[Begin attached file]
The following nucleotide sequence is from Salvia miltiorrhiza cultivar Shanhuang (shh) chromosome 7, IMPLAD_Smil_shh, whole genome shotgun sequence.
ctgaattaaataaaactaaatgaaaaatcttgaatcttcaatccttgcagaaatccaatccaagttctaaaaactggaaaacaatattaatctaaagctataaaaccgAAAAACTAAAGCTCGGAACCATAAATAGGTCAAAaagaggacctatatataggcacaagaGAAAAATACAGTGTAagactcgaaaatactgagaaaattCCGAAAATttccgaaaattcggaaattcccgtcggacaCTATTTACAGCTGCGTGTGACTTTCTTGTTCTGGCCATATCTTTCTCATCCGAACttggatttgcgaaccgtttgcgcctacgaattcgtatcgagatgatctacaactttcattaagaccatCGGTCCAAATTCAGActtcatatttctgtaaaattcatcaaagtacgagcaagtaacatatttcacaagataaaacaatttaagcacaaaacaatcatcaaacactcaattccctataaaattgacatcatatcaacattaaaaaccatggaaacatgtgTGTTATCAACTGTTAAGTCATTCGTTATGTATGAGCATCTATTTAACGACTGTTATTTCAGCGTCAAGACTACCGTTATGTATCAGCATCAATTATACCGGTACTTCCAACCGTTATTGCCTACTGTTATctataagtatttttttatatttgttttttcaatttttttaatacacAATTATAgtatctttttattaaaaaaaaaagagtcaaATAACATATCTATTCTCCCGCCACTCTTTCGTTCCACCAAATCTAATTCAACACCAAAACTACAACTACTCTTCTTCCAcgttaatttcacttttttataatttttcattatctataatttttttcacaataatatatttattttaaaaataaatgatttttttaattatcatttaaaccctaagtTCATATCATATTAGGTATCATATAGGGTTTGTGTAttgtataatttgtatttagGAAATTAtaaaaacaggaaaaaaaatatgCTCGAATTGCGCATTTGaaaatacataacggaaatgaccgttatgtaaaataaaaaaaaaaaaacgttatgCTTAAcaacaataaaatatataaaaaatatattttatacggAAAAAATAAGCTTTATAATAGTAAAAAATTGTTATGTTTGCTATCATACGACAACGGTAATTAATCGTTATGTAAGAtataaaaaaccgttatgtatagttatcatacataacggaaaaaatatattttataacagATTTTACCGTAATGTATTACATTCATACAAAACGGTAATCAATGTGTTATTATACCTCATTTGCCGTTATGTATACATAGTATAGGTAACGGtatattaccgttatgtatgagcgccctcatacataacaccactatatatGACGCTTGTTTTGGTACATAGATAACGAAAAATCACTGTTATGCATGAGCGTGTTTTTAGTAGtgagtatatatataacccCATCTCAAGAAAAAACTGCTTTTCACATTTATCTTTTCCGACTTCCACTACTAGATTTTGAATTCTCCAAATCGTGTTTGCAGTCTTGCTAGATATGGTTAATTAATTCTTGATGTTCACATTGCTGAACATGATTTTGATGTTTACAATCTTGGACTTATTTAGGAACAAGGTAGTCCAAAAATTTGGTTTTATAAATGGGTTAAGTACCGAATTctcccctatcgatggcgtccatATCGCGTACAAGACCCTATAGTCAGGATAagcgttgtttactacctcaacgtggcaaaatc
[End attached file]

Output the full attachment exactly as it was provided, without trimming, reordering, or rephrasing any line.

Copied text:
The following nucleotide sequence is from Salvia miltiorrhiza cultivar Shanhuang (shh) chromosome 7, IMPLAD_Smil_shh, whole genome shotgun sequence.
ctgaattaaataaaactaaatgaaaaatcttgaatcttcaatccttgcagaaatccaatccaagttctaaaaactggaaaacaatattaatctaaagctataaaaccgAAAAACTAAAGCTCGGAACCATAAATAGGTCAAAaagaggacctatatataggcacaagaGAAAAATACAGTGTAagactcgaaaatactgagaaaattCCGAAAATttccgaaaattcggaaattcccgtcggacaCTATTTACAGCTGCGTGTGACTTTCTTGTTCTGGCCATATCTTTCTCATCCGAACttggatttgcgaaccgtttgcgcctacgaattcgtatcgagatgatctacaactttcattaagaccatCGGTCCAAATTCAGActtcatatttctgtaaaattcatcaaagtacgagcaagtaacatatttcacaagataaaacaatttaagcacaaaacaatcatcaaacactcaattccctataaaattgacatcatatcaacattaaaaaccatggaaacatgtgTGTTATCAACTGTTAAGTCATTCGTTATGTATGAGCATCTATTTAACGACTGTTATTTCAGCGTCAAGACTACCGTTATGTATCAGCATCAATTATACCGGTACTTCCAACCGTTATTGCCTACTGTTATctataagtatttttttatatttgttttttcaatttttttaatacacAATTATAgtatctttttattaaaaaaaaaagagtcaaATAACATATCTATTCTCCCGCCACTCTTTCGTTCCACCAAATCTAATTCAACACCAAAACTACAACTACTCTTCTTCCAcgttaatttcacttttttataatttttcattatctataatttttttcacaataatatatttattttaaaaataaatgatttttttaattatcatttaaaccctaagtTCATATCATATTAGGTATCATATAGGGTTTGTGTAttgtataatttgtatttagGAAATTAtaaaaacaggaaaaaaaatatgCTCGAATTGCGCATTTGaaaatacataacggaaatgaccgttatgtaaaataaaaaaaaaaaaacgttatgCTTAAcaacaataaaatatataaaaaatatattttatacggAAAAAATAAGCTTTATAATAGTAAAAAATTGTTATGTTTGCTATCATACGACAACGGTAATTAATCGTTATGTAAGAtataaaaaaccgttatgtatagttatcatacataacggaaaaaatatattttataacagATTTTACCGTAATGTATTACATTCATACAAAACGGTAATCAATGTGTTATTATACCTCATTTGCCGTTATGTATACATAGTATAGGTAACGGtatattaccgttatgtatgagcgccctcatacataacaccactatatatGACGCTTGTTTTGGTACATAGATAACGAAAAATCACTGTTATGCATGAGCGTGTTTTTAGTAGtgagtatatatataacccCATCTCAAGAAAAAACTGCTTTTCACATTTATCTTTTCCGACTTCCACTACTAGATTTTGAATTCTCCAAATCGTGTTTGCAGTCTTGCTAGATATGGTTAATTAATTCTTGATGTTCACATTGCTGAACATGATTTTGATGTTTACAATCTTGGACTTATTTAGGAACAAGGTAGTCCAAAAATTTGGTTTTATAAATGGGTTAAGTACCGAATTctcccctatcgatggcgtccatATCGCGTACAAGACCCTATAGTCAGGATAagcgttgtttactacctcaacgtggcaaaatc